In the Next:Wave Competition, rising stars naturally abound. One of the most promising young artists in the UK, Huw Wahl, will present the world premiere of his film The Republics, acclaimed Danish photo artist Nikolaj Møller presents his first, Nordisk Film backed, feature film The Soldier about a self-medicating Afghanistan veteran alone in the South American jungle, and Korean artist and filmmaker Areum Parkkang will visit the festival with her latest and only second film; the raw and honest Areum Married where she points the camera at herself as she resettles in France. Her film portrays the struggles of motherhood and her difficulties with the patriarchy and marriage system of her home country.

CPH:DOX launches main theme dedicated to social and political movements

Micropolitical and activist movements, from grassroots in Hong Kong to global movements against global warming, are on the rise, and this year CPH:DOX dedicates an entire section to the movements that are shaping and changing the times the world lives in, presented through films, talks, and events that all explore the potential for radical change.

In the section, there are films illustrating one single person’s ability to stir up global movements, such as I am Not Alone, about the larger-than-life story of Armenian politician Nikol Pashinyan, who managed to knock down a corrupt government through the help of persistent demonstrations and crowds of people. Another film, Now, portrays Greta Thunberg and the young activists standing by her side, fighting for climate justice all over the world.

Indignation goes a long way within political movements, and in the programme, this anger comes from both sides of a political spectrum. As with the Yellow Vest movement portrayed in the film Blow it the Bits or the alt-right movement trolling their way through the dark side of the web in Feels Good Man. But the energy of indignation can also be physically expressive, as in artist Phil Collins’ film Bring Down The Walls that looks at the US prison industrial complex through the lens of house music and nightlife.

The festival’s theme “Movements” runs through the entire 2020 programme and features titles such as ‘Saudi Runaway about a young, fearless woman from Saudi Arabia following thousands of other women before her in her fleeing the country’s repressive patriarchy, but documenting everything on her iPhone. Or in this year’s opening film The Fight for Greenland about the rising independence movement among young greenlanders and rising political voices.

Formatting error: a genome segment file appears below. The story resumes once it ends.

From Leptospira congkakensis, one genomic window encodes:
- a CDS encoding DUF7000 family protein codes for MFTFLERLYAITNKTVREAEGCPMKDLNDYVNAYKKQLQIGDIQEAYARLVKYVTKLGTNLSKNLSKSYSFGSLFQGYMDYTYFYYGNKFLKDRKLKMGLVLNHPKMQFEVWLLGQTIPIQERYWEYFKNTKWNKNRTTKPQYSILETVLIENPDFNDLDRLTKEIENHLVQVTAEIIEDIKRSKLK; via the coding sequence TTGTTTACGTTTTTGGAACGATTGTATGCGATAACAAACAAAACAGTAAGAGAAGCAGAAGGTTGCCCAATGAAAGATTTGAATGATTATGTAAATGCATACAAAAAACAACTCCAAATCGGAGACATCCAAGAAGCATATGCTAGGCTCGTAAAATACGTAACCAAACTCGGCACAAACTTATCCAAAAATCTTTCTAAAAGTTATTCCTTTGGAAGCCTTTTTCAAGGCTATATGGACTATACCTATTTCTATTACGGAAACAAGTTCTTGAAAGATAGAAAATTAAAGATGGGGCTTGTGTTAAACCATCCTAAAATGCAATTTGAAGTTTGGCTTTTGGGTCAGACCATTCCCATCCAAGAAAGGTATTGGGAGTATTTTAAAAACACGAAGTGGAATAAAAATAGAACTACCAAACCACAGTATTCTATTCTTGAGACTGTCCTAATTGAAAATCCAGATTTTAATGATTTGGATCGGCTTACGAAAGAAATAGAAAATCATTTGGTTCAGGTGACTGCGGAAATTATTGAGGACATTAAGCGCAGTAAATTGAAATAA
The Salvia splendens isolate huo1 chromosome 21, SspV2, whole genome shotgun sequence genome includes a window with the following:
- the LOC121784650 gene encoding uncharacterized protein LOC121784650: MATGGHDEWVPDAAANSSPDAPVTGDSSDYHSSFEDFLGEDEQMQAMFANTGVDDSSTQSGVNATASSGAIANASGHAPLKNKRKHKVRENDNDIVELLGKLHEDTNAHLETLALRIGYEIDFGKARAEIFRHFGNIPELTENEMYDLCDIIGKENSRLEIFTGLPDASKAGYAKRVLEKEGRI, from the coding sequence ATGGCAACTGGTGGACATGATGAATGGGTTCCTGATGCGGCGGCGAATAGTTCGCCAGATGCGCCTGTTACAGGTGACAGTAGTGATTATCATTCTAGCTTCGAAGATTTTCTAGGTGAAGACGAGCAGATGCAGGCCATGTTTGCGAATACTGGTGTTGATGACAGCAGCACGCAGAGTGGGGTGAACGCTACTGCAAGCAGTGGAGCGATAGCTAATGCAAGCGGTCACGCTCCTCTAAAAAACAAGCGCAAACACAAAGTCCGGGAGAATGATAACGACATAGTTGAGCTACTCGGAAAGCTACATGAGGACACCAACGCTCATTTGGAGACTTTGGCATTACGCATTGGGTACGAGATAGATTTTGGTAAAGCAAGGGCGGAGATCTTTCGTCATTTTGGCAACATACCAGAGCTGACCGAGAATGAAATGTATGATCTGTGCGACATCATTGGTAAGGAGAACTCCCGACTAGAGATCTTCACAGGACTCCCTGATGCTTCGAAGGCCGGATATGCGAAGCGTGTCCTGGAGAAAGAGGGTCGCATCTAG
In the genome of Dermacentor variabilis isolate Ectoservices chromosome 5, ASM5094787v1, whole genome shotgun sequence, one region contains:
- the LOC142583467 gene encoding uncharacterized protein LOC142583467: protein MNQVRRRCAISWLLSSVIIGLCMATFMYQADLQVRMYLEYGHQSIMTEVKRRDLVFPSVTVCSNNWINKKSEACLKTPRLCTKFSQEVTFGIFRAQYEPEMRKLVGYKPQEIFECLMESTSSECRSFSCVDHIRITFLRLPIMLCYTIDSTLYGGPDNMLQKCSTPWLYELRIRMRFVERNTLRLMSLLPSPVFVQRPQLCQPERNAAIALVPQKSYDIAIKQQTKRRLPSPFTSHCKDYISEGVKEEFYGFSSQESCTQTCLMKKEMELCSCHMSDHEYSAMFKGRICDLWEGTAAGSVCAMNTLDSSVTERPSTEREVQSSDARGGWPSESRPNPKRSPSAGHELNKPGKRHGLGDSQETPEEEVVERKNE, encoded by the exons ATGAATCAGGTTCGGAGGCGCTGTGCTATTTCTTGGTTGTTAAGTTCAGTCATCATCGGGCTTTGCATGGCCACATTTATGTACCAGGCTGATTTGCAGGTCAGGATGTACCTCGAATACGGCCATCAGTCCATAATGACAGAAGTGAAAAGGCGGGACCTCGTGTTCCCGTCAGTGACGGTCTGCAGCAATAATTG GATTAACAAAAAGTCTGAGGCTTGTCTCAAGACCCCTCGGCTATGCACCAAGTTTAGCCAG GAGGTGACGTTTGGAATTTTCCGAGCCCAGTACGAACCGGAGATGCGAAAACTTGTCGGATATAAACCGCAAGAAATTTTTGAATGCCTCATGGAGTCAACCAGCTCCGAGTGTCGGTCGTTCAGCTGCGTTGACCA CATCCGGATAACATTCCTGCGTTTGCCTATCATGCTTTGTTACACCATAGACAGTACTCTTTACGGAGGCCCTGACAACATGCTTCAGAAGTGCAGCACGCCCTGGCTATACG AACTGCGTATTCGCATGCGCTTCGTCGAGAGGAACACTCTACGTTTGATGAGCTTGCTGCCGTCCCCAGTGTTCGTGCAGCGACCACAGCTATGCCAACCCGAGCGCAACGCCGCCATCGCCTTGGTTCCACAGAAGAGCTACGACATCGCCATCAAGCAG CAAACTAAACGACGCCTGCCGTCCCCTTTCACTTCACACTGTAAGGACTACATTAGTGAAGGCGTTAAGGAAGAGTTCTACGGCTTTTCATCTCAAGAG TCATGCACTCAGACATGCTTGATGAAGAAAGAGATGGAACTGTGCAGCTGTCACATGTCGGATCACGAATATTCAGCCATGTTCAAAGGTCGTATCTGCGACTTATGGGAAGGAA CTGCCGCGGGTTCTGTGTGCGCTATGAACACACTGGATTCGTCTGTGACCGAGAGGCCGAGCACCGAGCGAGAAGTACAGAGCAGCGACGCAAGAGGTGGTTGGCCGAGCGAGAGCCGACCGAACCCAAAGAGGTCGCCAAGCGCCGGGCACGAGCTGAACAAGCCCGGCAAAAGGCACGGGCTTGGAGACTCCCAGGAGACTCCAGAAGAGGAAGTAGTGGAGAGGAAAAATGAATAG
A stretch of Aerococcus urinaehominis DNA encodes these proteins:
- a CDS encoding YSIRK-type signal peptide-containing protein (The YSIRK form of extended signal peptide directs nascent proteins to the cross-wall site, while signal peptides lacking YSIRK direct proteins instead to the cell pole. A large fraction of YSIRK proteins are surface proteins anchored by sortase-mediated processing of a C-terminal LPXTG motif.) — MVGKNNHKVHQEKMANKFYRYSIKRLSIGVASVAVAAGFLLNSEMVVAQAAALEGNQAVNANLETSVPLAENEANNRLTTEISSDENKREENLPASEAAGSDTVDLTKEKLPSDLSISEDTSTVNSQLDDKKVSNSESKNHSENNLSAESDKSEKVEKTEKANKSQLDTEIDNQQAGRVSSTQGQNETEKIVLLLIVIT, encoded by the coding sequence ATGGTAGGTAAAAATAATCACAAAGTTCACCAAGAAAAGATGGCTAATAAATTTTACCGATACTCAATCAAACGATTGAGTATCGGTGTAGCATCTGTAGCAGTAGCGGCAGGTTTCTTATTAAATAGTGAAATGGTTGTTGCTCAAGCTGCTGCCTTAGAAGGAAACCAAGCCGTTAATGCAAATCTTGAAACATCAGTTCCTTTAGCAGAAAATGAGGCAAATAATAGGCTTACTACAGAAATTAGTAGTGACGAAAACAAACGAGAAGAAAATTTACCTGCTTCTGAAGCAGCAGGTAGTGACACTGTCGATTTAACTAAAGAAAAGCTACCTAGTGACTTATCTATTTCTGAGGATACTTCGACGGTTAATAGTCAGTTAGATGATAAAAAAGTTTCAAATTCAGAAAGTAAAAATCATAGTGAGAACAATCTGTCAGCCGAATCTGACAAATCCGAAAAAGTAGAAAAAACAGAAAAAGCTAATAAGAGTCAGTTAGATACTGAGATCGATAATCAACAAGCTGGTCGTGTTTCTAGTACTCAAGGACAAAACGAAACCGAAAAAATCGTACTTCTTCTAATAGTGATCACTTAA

Emmy-winning filmmaker Jeff Orlowski presents the international premiere of ‘Social Dilemma’ which has former COO’s of Google and Facebook as well as writer Shoshanna Zuboff telling you that now is the time to get off-grid and demand your privacy back the tech giants. While ‘Welcome to Chechnya’ documents the real-time actions of a vast, secret network fighting against the government-backed crusade against gay and LGBTQ+ people.

The world’s best festival for science films

In less than five years, the festival’s CPH:SCIENCE programme has turned into one of the most prominent premiere platforms for science films. The 2020 programme will present 15 feature films of which an impressive number of 11 are either world or international premieres, making CPH:DOX the major documentary festival for science film.

The programme opens with the international premiere of ‘The Edge of All We Know’, exploring how that now world famous first picture of a black hole became reality. We also follow the overall theme of movements with a focus on Citizen Science – projects carried by a common interest and dedication from a large number of people wanting stronger and broader validated science results. CPH:SCIENCE also presents the international premieres of We are as Gods focusing on the living de-extinction legends Stewart Brand and George Church and Red Heaven about the Mars mission-project that put six people in isolation for a year in a dome in Hawaii.